The Lawyer Asia Pacific 150 is the only research report to provide a ranking of the top 100 independent local firms and top 50 global firms in the region. The report offers critical review of some of the fastest growing firms and their strategies, a country-by-country guide to leading legal advisers and legal services market trends, plus exclusive insight into the current business development opportunities in the Asia Pacific. Read more
This year, The Lawyer’s annual ranking of the largest UK law firms by turnover is available as an interactive, digital benchmarking tool. For the first time this will allow you to manipulate each data set against the metrics of your choice.
The indemnity principle has been ditched by the Master of the Rolls and the Lord Chancellor, leading to fears that the cost of losing court actions will spiral.
According to the indemnity principle, the losing party must pay costs on a rate agreed by the winner and their solicitor at the start of the action. But now there is a danger that unscrupulous solicitors could inflate their costs after winning a case.
The principle has been abolished because it conflicts with conditional fee arrangements (CFAs), which replaced most civil legal aid after the Woolf reforms. The Master of the Rolls, Lord Phillips, decided to scrap the principle last year, but discussions have now begun on how to bring about the changes.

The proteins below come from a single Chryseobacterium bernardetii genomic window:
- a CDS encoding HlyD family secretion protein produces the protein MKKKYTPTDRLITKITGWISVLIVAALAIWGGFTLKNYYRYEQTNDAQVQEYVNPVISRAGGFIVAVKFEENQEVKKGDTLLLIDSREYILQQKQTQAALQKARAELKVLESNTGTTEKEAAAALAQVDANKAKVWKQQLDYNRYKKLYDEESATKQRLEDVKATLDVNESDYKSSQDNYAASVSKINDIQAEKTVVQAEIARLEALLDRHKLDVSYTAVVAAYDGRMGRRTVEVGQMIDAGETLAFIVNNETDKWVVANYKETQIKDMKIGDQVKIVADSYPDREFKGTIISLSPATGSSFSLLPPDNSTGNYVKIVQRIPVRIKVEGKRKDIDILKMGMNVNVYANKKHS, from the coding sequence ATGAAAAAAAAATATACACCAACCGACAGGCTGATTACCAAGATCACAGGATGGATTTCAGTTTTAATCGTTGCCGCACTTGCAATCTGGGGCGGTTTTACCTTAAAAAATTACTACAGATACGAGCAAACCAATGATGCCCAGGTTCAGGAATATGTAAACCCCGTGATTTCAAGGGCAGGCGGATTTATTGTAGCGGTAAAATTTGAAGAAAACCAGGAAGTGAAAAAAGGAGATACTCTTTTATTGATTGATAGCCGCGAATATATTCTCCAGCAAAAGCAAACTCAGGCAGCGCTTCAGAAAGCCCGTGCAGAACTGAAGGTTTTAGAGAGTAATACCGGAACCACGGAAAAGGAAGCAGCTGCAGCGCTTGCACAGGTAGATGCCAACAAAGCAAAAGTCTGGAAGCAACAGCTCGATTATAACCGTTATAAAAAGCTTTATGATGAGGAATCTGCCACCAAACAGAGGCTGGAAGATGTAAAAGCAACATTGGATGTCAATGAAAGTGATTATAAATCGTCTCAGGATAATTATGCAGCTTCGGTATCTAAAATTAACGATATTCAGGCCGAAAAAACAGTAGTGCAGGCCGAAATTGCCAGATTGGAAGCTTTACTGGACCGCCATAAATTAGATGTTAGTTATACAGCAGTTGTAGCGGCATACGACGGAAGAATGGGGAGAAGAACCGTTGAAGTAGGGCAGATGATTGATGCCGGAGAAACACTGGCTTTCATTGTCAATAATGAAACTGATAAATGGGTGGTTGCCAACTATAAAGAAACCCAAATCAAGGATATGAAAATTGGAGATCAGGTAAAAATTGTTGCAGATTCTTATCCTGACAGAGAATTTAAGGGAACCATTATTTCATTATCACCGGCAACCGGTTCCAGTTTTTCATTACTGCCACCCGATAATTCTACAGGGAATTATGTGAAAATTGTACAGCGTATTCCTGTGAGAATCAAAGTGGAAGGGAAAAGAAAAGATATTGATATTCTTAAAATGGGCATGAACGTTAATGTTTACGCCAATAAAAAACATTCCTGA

Gordon Wignall, a barrister at 36 Bedford Row, said CFAs would now be able to "work as they should, without convoluted attempts to maintain the fiction of a true indemnity between solicitor and client".
The changes may allow pro bono lawyers to recoup their fees. Under the current system, if a client cannot agree costs with their solicitor, the lawyer cannot claim anything back.
Michael Smyth, pro bono and litigation partner at Clifford Chance, said his firm could propose to recover costs from the defendant in pro bono cases to strengthen negotiations. "If the other side thinks that they'll be liable for a pro bono client's costs, they may be more likely to settle," he added.